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November 13, 2017

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IRS and cryptocurrency: Is it property or currency?

The Internal Revenue Service (IRS) has a reputation for making tax matters difficult. Filling out tax forms is not an easy matter, but the agency has made matters even more difficult when it comes to cryptocurrency.

Why are tax matters for cryptocurrency so difficult? The biggest issue is the agency’s failure to clearly state if cryptocurrency is property or currency. The distinction is more than one of simple semantics. The classification as property or currency has direct tax implications. An owner of property in a foreign country, for example, generally does not need to report this property to the IRS. An owner of currency, in contrast, may need to report the asset.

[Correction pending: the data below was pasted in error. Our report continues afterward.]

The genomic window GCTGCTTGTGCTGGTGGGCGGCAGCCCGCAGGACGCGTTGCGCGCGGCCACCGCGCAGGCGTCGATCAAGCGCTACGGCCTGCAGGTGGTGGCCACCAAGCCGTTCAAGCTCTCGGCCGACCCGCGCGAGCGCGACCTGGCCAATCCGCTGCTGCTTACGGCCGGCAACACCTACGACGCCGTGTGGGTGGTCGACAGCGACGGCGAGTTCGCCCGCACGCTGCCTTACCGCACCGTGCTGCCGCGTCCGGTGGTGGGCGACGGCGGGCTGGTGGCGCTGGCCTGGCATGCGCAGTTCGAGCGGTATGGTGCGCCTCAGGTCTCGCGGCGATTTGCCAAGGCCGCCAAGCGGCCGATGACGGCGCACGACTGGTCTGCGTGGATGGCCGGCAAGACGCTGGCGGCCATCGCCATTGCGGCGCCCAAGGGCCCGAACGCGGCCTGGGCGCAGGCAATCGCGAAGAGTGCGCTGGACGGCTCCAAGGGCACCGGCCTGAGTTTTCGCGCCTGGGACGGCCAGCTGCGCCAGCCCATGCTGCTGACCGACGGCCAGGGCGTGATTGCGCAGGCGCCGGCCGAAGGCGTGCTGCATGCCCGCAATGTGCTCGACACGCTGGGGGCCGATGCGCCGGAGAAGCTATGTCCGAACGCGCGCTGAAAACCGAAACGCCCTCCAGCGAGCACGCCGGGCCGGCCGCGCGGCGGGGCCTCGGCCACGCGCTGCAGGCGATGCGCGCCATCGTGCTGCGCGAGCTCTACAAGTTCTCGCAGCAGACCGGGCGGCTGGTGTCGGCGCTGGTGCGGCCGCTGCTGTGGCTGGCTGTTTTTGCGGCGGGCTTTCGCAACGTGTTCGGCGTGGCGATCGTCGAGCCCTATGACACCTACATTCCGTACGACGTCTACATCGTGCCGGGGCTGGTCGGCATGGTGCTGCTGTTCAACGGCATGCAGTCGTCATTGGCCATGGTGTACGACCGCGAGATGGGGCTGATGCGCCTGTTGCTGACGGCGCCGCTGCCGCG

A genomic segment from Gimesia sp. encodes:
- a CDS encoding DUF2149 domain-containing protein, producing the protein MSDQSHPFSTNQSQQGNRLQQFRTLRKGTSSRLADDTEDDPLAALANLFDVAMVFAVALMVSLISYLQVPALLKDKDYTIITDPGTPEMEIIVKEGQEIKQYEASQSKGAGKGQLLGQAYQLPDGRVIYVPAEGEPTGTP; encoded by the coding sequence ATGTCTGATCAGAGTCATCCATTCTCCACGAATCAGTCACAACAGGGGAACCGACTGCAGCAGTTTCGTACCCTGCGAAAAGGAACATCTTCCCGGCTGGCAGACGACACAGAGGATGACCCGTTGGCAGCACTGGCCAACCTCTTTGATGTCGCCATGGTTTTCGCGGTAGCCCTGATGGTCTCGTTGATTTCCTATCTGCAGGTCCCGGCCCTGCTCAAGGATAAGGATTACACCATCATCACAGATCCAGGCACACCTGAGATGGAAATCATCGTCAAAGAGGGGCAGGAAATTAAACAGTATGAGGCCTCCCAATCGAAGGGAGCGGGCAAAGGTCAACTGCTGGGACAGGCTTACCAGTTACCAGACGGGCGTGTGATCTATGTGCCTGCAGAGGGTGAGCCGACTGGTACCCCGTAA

It should seem fairly simple. In 2014, the IRS issued a notice that stated this asset was viewed as property. Thus, those with who invest in cryptocurrency should not need to report the asset. However, the language of the Foreign Account Tax Compliance Act (FATCA) causes difficulty. According to this law, foreign financial institutions are required to provide information about accounts held by United States taxpayers. This definition extends to include cryptocurrency exchanges as financial institutions.

This single portion alone seems a contradiction. It appears the owner of the cryptocurrency is not required to report the asset, the foreign financial institution holding the asset must report.

What is the answer? Report or not? Unfortunately, there is no simple answer to this tax issue. A recent publication by the CPA Practice Advisor recommends reporting the asset within tax Form 8938, the Statement of Specified Foreign Financial Assets. Currently, IRS guidance on how to handle cryptocurrency is lacking. As such, it is wise for those who are attempting to comply with tax laws regarding these assets seek legal counsel.

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